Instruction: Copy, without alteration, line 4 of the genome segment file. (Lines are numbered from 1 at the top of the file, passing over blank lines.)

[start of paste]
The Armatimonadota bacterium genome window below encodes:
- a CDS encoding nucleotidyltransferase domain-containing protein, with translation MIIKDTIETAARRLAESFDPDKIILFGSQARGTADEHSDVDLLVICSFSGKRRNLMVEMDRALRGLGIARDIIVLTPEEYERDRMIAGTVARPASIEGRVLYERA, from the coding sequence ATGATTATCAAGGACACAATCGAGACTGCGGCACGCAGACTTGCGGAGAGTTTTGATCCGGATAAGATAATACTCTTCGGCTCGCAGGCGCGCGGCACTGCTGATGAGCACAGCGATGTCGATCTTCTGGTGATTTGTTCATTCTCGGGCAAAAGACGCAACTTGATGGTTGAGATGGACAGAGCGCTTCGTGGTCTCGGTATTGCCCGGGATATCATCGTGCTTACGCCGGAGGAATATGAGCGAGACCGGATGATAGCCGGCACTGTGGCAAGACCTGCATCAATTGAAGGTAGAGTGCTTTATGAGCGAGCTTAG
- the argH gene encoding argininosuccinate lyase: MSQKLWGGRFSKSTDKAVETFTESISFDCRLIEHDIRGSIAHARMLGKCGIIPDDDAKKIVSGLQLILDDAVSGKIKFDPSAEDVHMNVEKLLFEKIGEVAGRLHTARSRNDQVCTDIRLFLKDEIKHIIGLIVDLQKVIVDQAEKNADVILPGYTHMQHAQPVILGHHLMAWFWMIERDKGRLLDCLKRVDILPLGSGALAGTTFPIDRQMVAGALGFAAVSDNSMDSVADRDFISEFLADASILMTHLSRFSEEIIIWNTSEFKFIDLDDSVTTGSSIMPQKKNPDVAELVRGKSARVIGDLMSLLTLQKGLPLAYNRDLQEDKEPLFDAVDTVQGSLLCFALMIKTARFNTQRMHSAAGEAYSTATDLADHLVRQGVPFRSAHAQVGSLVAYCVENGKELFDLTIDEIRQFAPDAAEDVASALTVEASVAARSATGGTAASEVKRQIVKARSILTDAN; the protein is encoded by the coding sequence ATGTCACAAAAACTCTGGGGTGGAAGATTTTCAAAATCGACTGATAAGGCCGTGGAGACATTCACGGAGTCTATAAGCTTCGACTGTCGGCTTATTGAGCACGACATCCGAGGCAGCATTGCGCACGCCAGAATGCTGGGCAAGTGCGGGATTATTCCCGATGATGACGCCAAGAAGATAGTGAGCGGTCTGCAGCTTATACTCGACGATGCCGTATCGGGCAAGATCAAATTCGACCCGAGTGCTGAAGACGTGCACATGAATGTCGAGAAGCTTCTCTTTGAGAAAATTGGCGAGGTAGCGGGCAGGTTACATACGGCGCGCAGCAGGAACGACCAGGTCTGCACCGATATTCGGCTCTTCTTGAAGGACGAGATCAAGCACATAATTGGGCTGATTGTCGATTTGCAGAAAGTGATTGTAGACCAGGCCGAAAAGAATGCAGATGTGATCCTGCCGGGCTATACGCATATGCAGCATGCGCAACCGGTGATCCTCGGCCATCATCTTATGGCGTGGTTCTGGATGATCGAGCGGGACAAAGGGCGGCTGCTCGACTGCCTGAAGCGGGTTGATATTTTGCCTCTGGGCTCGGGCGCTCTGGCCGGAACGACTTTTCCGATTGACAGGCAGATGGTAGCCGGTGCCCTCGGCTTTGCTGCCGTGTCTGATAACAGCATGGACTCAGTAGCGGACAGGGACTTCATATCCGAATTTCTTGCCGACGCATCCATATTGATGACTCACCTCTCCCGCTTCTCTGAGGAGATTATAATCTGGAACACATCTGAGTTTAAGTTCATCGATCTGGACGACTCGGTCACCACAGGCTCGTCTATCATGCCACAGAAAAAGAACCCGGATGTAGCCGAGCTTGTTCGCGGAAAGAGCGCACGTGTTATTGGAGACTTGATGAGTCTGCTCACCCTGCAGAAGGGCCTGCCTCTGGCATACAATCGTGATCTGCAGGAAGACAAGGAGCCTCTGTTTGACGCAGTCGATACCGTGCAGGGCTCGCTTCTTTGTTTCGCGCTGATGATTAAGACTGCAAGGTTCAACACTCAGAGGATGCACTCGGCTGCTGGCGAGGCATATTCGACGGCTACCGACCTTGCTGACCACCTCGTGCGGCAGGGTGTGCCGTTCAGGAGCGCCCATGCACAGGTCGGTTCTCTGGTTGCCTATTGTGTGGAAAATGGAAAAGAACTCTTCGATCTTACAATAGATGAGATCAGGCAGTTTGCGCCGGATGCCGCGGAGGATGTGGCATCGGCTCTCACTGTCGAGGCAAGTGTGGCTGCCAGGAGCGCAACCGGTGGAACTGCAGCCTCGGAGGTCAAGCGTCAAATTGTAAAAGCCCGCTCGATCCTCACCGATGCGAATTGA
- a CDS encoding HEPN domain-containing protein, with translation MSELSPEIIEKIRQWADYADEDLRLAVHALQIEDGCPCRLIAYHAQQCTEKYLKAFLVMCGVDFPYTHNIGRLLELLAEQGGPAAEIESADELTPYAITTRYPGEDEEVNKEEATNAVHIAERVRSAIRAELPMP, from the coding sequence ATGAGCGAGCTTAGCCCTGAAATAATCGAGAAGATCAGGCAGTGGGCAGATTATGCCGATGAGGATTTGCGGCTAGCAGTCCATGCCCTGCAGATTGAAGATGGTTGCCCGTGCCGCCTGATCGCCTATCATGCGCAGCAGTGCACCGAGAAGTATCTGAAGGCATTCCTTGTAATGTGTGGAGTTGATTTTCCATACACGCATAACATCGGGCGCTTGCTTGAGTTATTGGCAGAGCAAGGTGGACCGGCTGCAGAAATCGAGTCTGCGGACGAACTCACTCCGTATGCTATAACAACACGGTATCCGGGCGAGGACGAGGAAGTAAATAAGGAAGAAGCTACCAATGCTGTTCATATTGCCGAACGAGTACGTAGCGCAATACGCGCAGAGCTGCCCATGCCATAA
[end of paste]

- a CDS encoding HEPN domain-containing protein, with translation MSELSPEIIEKIRQWADYADEDLRLAVHALQIEDGCPCRLIAYHAQQCTEKYLKAFLVMCGVDFPYTHNIGRLLELLAEQGGPAAEIESADELTPYAITTRYPGEDEEVNKEEATNAVHIAERVRSAIRAELPMP, from the coding sequence ATGAGCGAGCTTAGCCCTGAAATAATCGAGAAGATCAGGCAGTGGGCAGATTATGCCGATGAGGATTTGCGGCTAGCAGTCCATGCCCTGCAGATTGAAGATGGTTGCCCGTGCCGCCTGATCGCCTATCATGCGCAGCAGTGCACCGAGAAGTATCTGAAGGCATTCCTTGTAATGTGTGGAGTTGATTTTCCATACACGCATAACATCGGGCGCTTGCTTGAGTTATTGGCAGAGCAAGGTGGACCGGCTGCAGAAATCGAGTCTGCGGACGAACTCACTCCGTATGCTATAACAACACGGTATCCGGGCGAGGACGAGGAAGTAAATAAGGAAGAAGCTACCAATGCTGTTCATATTGCCGAACGAGTACGTAGCGCAATACGCGCAGAGCTGCCCATGCCATAA